Thus, participants' views of engaging as a means to enhance personal growth - which encompasses internal growth (building upon confidence and self-esteem) as well as external growth (which looks at technique improvement, and the improvement of bodily functions) - is in keeping with literature2,13,25,26.

Engaging in the occupation of dance, which is ultimately 'doing', enables the participants to experience growth and transformation through the process of self-actualization, hence enabling the process of 'becoming'. According to literature, occupations are purposefully chosen by individuals as a channel to shape, build upon and express their identity25,26. According to a participant, "If I don't dance for like a week, I just don't feel like myself." - John*. This view is consistent with literature as it speaks to an occupation contributing toward the identity of the participant. Furthermore, a lack of engagement in meaningful occupations can deconstruct one's identity, thereby negatively impacting well-being25.

Meaning as a subjective experience within the occupation of dance (Being):

A common consensus amongst existential theorists, is that 'meaning' is an essential property of occupational engagement7,25,27,28,29 A powerful stimulant for occupational engagement is the meaning that the occupation holds for the individual engaging. Participants had stated that if enjoyment were not derived from occupational engagement, their participation within the occupation would have ceased.

A participant had mentioned that "dance means freedom." -Sam*. The feeling of freedom arises from engaging in the occupation of dance out of one's own free will. Such engagement imbues greater value to the occupation. This is supported by literature, as engagement in meaningful occupations can occur despite the lack of external rewardsl.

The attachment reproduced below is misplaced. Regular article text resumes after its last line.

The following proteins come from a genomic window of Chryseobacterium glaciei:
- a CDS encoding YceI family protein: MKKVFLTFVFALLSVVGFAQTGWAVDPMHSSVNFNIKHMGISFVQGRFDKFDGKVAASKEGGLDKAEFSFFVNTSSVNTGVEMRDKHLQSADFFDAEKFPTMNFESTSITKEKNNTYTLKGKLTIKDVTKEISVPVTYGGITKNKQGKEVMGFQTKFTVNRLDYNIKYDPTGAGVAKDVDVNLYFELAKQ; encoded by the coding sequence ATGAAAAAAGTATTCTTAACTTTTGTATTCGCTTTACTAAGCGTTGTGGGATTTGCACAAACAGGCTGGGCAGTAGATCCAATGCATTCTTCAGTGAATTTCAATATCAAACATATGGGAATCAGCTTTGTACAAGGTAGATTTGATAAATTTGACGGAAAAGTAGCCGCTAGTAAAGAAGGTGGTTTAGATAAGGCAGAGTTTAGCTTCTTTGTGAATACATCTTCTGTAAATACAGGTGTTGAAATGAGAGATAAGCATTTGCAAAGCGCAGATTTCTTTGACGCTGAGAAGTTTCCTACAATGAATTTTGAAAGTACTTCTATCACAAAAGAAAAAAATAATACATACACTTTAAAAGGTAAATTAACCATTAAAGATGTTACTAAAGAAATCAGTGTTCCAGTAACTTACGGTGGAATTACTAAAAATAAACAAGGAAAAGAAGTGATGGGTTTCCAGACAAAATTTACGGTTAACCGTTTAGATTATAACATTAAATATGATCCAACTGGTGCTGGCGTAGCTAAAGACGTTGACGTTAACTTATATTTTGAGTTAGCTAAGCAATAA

Flow is a construct separate from occupational science literature, however, its contribution within occupational engagement is indisputable, and formulates a dimension of meaning. According to several participants, dance is a part of who people are. This was consistent with findings from literature, which suggests that people who have experienced occupational flow report a feeling of being at one with the movements they are making1:67. These views are in essence the embodiment of the concept of being outlined by multiple occupational science theorists, being refers to existing within the occupation itself, and not beyond it5,30

A unique concept that had emerged from the participants' perspective, was that dance is viewed by multiple participants as more than purely an occupation. Dance had been spoken of as a person with whom the participants connect. There is little known research to support this view. However, formulating a bond with an occupation that is viewed as meaningful is not unfathomable, as the occupation may elude its constraints and become to the engager anything, they perceive it to be.